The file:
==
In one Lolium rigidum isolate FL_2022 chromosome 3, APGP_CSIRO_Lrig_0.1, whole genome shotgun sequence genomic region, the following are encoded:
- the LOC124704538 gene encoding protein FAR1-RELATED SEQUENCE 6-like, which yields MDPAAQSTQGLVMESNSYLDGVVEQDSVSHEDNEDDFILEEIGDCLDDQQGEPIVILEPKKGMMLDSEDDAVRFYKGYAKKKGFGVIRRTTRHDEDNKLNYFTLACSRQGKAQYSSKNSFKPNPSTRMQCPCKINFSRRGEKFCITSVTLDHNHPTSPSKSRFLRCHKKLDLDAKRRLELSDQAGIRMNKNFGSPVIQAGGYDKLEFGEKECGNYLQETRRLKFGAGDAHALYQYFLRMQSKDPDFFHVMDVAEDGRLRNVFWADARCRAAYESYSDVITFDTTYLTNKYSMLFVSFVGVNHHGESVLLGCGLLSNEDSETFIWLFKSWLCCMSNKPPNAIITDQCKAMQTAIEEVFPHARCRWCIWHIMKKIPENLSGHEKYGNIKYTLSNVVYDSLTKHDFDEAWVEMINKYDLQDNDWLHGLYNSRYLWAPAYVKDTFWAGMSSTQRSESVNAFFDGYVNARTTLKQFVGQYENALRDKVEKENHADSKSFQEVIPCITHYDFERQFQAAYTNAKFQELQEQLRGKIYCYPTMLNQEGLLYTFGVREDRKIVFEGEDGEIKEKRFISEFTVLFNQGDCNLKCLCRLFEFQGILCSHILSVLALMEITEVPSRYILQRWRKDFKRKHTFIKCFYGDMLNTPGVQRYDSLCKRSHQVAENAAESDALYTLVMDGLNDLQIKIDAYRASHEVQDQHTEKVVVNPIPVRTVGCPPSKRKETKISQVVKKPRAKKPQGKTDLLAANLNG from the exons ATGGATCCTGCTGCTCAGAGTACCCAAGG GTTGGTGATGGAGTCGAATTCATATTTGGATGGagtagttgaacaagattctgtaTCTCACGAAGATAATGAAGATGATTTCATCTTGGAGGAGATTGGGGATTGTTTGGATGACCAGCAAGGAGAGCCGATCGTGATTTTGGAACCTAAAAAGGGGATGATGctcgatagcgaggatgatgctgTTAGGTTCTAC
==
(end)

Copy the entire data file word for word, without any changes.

In one Lolium rigidum isolate FL_2022 chromosome 3, APGP_CSIRO_Lrig_0.1, whole genome shotgun sequence genomic region, the following are encoded:
- the LOC124704538 gene encoding protein FAR1-RELATED SEQUENCE 6-like, which yields MDPAAQSTQGLVMESNSYLDGVVEQDSVSHEDNEDDFILEEIGDCLDDQQGEPIVILEPKKGMMLDSEDDAVRFYKGYAKKKGFGVIRRTTRHDEDNKLNYFTLACSRQGKAQYSSKNSFKPNPSTRMQCPCKINFSRRGEKFCITSVTLDHNHPTSPSKSRFLRCHKKLDLDAKRRLELSDQAGIRMNKNFGSPVIQAGGYDKLEFGEKECGNYLQETRRLKFGAGDAHALYQYFLRMQSKDPDFFHVMDVAEDGRLRNVFWADARCRAAYESYSDVITFDTTYLTNKYSMLFVSFVGVNHHGESVLLGCGLLSNEDSETFIWLFKSWLCCMSNKPPNAIITDQCKAMQTAIEEVFPHARCRWCIWHIMKKIPENLSGHEKYGNIKYTLSNVVYDSLTKHDFDEAWVEMINKYDLQDNDWLHGLYNSRYLWAPAYVKDTFWAGMSSTQRSESVNAFFDGYVNARTTLKQFVGQYENALRDKVEKENHADSKSFQEVIPCITHYDFERQFQAAYTNAKFQELQEQLRGKIYCYPTMLNQEGLLYTFGVREDRKIVFEGEDGEIKEKRFISEFTVLFNQGDCNLKCLCRLFEFQGILCSHILSVLALMEITEVPSRYILQRWRKDFKRKHTFIKCFYGDMLNTPGVQRYDSLCKRSHQVAENAAESDALYTLVMDGLNDLQIKIDAYRASHEVQDQHTEKVVVNPIPVRTVGCPPSKRKETKISQVVKKPRAKKPQGKTDLLAANLNG from the exons ATGGATCCTGCTGCTCAGAGTACCCAAGG GTTGGTGATGGAGTCGAATTCATATTTGGATGGagtagttgaacaagattctgtaTCTCACGAAGATAATGAAGATGATTTCATCTTGGAGGAGATTGGGGATTGTTTGGATGACCAGCAAGGAGAGCCGATCGTGATTTTGGAACCTAAAAAGGGGATGATGctcgatagcgaggatgatgctgTTAGGTTCTAC